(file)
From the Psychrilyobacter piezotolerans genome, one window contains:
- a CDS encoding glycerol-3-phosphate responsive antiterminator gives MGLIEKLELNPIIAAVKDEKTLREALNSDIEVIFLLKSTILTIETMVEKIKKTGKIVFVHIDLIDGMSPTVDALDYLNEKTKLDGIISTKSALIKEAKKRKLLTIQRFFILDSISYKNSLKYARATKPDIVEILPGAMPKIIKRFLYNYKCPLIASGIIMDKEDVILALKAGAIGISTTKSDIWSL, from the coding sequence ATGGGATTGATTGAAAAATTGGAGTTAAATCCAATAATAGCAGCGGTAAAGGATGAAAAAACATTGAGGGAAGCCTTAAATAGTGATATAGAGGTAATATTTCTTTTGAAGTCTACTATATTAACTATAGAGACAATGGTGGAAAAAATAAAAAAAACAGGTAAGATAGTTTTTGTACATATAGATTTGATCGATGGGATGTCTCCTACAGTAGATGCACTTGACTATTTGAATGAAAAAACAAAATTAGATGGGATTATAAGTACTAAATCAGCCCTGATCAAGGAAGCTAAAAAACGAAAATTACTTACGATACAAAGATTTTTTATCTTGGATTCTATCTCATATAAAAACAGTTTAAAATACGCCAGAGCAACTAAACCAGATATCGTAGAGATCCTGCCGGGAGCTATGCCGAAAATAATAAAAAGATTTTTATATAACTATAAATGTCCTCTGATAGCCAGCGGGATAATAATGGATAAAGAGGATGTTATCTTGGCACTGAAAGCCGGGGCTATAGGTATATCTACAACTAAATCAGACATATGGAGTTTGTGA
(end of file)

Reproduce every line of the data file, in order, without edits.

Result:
From the Psychrilyobacter piezotolerans genome, one window contains:
- a CDS encoding glycerol-3-phosphate responsive antiterminator gives MGLIEKLELNPIIAAVKDEKTLREALNSDIEVIFLLKSTILTIETMVEKIKKTGKIVFVHIDLIDGMSPTVDALDYLNEKTKLDGIISTKSALIKEAKKRKLLTIQRFFILDSISYKNSLKYARATKPDIVEILPGAMPKIIKRFLYNYKCPLIASGIIMDKEDVILALKAGAIGISTTKSDIWSL, from the coding sequence ATGGGATTGATTGAAAAATTGGAGTTAAATCCAATAATAGCAGCGGTAAAGGATGAAAAAACATTGAGGGAAGCCTTAAATAGTGATATAGAGGTAATATTTCTTTTGAAGTCTACTATATTAACTATAGAGACAATGGTGGAAAAAATAAAAAAAACAGGTAAGATAGTTTTTGTACATATAGATTTGATCGATGGGATGTCTCCTACAGTAGATGCACTTGACTATTTGAATGAAAAAACAAAATTAGATGGGATTATAAGTACTAAATCAGCCCTGATCAAGGAAGCTAAAAAACGAAAATTACTTACGATACAAAGATTTTTTATCTTGGATTCTATCTCATATAAAAACAGTTTAAAATACGCCAGAGCAACTAAACCAGATATCGTAGAGATCCTGCCGGGAGCTATGCCGAAAATAATAAAAAGATTTTTATATAACTATAAATGTCCTCTGATAGCCAGCGGGATAATAATGGATAAAGAGGATGTTATCTTGGCACTGAAAGCCGGGGCTATAGGTATATCTACAACTAAATCAGACATATGGAGTTTGTGA